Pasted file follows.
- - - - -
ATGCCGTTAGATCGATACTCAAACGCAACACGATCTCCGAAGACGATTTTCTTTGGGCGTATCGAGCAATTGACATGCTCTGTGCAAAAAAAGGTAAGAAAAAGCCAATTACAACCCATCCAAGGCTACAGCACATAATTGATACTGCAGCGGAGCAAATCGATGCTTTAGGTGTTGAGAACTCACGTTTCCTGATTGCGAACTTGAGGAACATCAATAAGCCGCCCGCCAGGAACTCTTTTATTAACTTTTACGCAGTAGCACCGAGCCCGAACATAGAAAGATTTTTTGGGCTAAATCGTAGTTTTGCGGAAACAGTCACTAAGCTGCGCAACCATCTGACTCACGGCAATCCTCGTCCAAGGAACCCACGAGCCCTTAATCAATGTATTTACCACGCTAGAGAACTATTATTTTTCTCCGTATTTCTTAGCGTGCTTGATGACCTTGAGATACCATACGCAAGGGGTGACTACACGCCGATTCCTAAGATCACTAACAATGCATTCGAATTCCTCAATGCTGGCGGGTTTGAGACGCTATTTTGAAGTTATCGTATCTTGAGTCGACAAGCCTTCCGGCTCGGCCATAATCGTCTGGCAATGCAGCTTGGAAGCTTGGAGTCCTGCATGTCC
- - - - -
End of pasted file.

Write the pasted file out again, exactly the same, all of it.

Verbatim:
ATGCCGTTAGATCGATACTCAAACGCAACACGATCTCCGAAGACGATTTTCTTTGGGCGTATCGAGCAATTGACATGCTCTGTGCAAAAAAAGGTAAGAAAAAGCCAATTACAACCCATCCAAGGCTACAGCACATAATTGATACTGCAGCGGAGCAAATCGATGCTTTAGGTGTTGAGAACTCACGTTTCCTGATTGCGAACTTGAGGAACATCAATAAGCCGCCCGCCAGGAACTCTTTTATTAACTTTTACGCAGTAGCACCGAGCCCGAACATAGAAAGATTTTTTGGGCTAAATCGTAGTTTTGCGGAAACAGTCACTAAGCTGCGCAACCATCTGACTCACGGCAATCCTCGTCCAAGGAACCCACGAGCCCTTAATCAATGTATTTACCACGCTAGAGAACTATTATTTTTCTCCGTATTTCTTAGCGTGCTTGATGACCTTGAGATACCATACGCAAGGGGTGACTACACGCCGATTCCTAAGATCACTAACAATGCATTCGAATTCCTCAATGCTGGCGGGTTTGAGACGCTATTTTGAAGTTATCGTATCTTGAGTCGACAAGCCTTCCGGCTCGGCCATAATCGTCTGGCAATGCAGCTTGGAAGCTTGGAGTCCTGCATGTCC